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      Obama Urges the World to Confront Anti-Semitism

      Choices mean "choosing to confront bigotry and hatred in all of its forms," says Obama on International Holocaust Day.
      By Elad Benari
      First Publish: 1/28/2014, 4:14 AM

      President Barack Obama
      President Barack Obama
      Flash 90

      President Barack Obama on Monday urged the world to remember the victims of the Holocaust and confront anti-Semitism.

      “Each year on this day the world comes together to commemorate a barbaric crime unique in human history,” he said in a statement on International Holocaust Remembrance Day.  “We recall six million Jews and millions of other innocent victims who were murdered in Nazi death camps. We mourn lives cut short and communities torn apart.

      “Yet even on a day of solemn remembrance, there is room for hope,” said Obama. “For January 27th is also the day Auschwitz was liberated 69 years ago. The noble acts of courage performed by liberators, rescuers, and the Righteous Among Nations remind us that we are never powerless.

      “In our lives, we always have choices. In our time, this means choosing to confront bigotry and hatred in all of its forms, especially anti-Semitism,” he added. “It means condemning any attempts to deny the occurrence of the Holocaust. It means doing our part to ensure that survivors receive some measure of justice and the support they need to live out their lives in dignity.

      “On this International Holocaust Remembrance Day, Michelle and I join the American people and our friends in the State of Israel and around the world as we reaffirm our obligation not just to bear witness, but to act,” said Obama, adding, “May God bless the memory of the millions, and may God grant us the strength and courage to make real our solemn vow: Never forget. Never again.”

      Speaking at the United Nations General Assembly on Monday, U.S. ambassador Samantha Power noted how the Russians liberated Auschwitz in 1945 and called on them to use their influence today, 69 years later, to let humanitarian aid into war-torn Syria.

      “The horrors of the Holocaust have no parallel but the world continues to confront crimes that shock the conscience,” said Power. “In October the Security Council spoke with a united voice about the need for action to address the humanitarian devastation in Syria. There are people who are imprisoned in their own neighborhoods. They are literally being starved and bombed to death. They need food desperately and yet food cannot reach them because the regime won’t allow it.”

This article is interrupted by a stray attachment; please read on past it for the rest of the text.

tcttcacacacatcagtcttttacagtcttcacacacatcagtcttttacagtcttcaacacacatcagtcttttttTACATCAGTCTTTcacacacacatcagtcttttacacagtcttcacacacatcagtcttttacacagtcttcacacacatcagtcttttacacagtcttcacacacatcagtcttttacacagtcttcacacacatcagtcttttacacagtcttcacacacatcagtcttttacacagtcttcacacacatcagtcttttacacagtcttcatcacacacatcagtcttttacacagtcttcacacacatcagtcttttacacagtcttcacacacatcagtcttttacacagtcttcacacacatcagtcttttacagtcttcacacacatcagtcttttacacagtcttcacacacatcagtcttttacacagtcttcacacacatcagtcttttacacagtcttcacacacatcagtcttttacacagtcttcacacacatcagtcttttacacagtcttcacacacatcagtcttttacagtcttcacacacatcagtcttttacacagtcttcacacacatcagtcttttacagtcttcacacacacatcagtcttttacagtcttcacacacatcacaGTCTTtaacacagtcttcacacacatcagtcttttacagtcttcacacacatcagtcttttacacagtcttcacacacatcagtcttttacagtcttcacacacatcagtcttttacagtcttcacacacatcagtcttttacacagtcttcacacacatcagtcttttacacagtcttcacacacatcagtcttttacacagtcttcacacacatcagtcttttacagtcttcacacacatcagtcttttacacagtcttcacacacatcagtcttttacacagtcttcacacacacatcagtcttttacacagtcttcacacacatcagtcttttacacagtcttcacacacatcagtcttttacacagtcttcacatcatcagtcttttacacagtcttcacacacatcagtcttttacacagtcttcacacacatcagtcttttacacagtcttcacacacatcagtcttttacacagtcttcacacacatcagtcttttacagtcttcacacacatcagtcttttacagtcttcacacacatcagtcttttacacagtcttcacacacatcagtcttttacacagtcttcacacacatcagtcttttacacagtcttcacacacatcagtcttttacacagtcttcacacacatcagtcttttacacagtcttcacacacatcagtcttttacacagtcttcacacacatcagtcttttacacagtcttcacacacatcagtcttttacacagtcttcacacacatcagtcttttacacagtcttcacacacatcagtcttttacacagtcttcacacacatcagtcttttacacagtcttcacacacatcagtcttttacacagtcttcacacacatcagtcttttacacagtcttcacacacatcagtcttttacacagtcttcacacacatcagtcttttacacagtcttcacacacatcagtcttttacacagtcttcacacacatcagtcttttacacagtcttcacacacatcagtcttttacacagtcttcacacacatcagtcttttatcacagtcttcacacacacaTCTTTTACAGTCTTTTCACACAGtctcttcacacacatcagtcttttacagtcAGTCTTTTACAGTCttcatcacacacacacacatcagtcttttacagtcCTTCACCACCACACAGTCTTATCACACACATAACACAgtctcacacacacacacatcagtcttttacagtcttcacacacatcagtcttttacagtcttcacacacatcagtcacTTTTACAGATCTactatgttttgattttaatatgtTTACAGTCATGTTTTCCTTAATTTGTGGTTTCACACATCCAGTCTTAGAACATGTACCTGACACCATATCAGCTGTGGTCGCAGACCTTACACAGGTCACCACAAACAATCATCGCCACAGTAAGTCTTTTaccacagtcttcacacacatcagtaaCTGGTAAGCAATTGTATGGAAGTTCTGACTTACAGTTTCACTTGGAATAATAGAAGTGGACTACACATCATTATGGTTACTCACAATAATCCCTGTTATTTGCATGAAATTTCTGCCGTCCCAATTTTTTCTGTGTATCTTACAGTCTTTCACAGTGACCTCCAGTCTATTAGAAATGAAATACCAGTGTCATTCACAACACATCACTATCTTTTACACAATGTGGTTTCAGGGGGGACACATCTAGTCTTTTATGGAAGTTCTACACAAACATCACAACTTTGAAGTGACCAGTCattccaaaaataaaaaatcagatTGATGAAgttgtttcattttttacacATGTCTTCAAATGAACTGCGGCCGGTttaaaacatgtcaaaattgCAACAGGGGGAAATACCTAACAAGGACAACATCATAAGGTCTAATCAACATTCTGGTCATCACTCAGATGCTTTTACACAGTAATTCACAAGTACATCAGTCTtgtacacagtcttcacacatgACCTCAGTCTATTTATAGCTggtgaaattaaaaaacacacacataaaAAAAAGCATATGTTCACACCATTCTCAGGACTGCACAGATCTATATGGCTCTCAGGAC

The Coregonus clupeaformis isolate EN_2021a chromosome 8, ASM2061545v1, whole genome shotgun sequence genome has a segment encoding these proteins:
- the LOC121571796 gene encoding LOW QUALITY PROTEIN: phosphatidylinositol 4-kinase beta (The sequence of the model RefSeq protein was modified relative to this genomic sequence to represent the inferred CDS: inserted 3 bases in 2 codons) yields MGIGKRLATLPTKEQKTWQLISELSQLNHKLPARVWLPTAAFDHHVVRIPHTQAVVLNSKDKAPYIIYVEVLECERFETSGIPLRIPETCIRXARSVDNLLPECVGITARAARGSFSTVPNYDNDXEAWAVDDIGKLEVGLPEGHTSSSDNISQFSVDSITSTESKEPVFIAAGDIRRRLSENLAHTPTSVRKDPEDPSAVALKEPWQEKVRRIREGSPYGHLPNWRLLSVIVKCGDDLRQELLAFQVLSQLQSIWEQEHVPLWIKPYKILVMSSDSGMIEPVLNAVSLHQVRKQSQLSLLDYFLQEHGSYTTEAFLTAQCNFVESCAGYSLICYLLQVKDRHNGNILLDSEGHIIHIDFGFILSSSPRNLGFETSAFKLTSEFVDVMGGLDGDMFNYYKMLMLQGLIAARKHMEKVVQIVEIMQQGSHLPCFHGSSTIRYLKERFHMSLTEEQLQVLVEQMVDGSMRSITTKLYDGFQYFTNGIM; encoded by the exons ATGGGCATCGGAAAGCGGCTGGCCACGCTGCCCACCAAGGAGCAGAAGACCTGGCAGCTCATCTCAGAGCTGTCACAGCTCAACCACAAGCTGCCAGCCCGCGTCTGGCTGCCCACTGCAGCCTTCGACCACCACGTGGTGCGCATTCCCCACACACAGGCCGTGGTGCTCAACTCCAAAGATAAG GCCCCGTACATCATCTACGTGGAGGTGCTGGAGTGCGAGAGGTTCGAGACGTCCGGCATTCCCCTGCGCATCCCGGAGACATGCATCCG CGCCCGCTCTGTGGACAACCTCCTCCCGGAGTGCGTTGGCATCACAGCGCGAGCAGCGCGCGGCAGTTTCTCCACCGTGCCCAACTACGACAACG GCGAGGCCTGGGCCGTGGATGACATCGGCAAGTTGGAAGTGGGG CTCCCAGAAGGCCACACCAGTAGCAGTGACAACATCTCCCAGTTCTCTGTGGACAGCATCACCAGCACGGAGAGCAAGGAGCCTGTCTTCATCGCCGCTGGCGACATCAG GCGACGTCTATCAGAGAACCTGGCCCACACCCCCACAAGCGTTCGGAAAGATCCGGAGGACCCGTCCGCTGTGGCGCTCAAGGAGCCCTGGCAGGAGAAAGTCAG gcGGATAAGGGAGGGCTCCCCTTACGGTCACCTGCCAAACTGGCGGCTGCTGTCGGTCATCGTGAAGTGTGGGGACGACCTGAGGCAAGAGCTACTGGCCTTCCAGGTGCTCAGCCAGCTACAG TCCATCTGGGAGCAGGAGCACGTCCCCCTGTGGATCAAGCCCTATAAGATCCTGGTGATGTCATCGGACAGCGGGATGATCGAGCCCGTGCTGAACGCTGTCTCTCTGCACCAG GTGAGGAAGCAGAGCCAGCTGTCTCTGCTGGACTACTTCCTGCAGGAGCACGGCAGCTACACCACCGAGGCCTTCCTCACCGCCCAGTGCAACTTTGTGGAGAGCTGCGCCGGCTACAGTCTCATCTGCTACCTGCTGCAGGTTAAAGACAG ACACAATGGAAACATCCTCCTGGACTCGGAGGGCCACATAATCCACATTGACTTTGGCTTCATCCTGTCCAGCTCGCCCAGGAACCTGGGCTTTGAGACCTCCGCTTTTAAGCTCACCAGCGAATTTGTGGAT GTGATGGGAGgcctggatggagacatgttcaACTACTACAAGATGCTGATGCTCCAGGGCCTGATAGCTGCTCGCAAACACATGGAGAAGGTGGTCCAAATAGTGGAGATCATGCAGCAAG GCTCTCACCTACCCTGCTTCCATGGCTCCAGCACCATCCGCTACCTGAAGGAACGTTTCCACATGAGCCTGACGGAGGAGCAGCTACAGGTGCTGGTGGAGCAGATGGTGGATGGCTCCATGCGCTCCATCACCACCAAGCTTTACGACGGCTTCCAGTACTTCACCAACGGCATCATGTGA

“In 1945, Russian soldiers liberated Auschwitz. Sixty-nine year later, if the United Nations is to live up to the noble purposes for which it was founded, the world again needs Russia to use its influence, this time, to ensure that food reaches the desperate and starving people imprisoned in besieged Homs, Yarmouk, the Damascus suburbs, and elsewhere,” she added.

      “Today, as we recall the unmatched horrors of Auschwitz, the Holocaust, and World War II, we must acknowledge our responsibility to remember with honor both those who died and those who endured great suffering, unimaginable suffering, and who survived. Some of them are with us. We will never ever forget these men and women, mothers, fathers, husbands, wives, sons and daughters. We also must acknowledge as well that remembrance is the beginning – not the end – of our responsibility; and while the world has never seen anything as horrific as the Holocaust, the duty we have is an urgent and active one: to confront evil, to defend truth, to unite in the face of threats to human dignity, and to strive to stop any who would abuse the their neighbors. Let us go forward, then, to meet that obligation, recognizing our own fate in that of others, and demanding always the very best of ourselves,” said Power.

      More than 50 MKs traveled to Poland on Monday, to tour Auschwitz and participate in a special ceremony commemorating International Holocaust Remembrance Day. The delegation was led by MKs Yariv Levin (Likud Beytenu) and Yitzchak Herzog (Labor).

      The MKs were joined by over 50 members of the Polish parliament; several Israeli and Polish government ministers; and Holocaust survivors.

      In a special statement in honor of the day, President Shimon Peres cited the universal value of human life.

      "The Holocaust is a great warning to us all," he stated. "We shall never forget our sisters and brothers. We have to ensure that it is not repeated and to ensure that we never go back to the days when humans behaved as beasts. Forgetfulness is a menace, we must remember and remember to love and respect everyone no matter the color of their skin or the origin of their birth."

      In his speech to the General Assembly, Israeli ambassador Ron Prosor said that the world had not learned the lessons of the Holocaust.

      “Nearly 70 years after the end of World War II we still see racist incidents and anti-Semitic incidents around the world. This hate expresses itself in the form of religious functionaries who preach Jew hatred, textbooks with anti-Semitic drawings and in speeches made by leaders,” he said.

      Prosor stressed that all these phenomena were still extant in the Palestinian Authority. “The Palestinians teach their children that Jewish lives are worth less. They teach that the Holocaust was a 'lie manufactured by the Zionists. These things are set out loud, in front of large crowds, on children's TV programs, and in cultural events. Similar messages are heard throughout the Arab world,” said Prosor.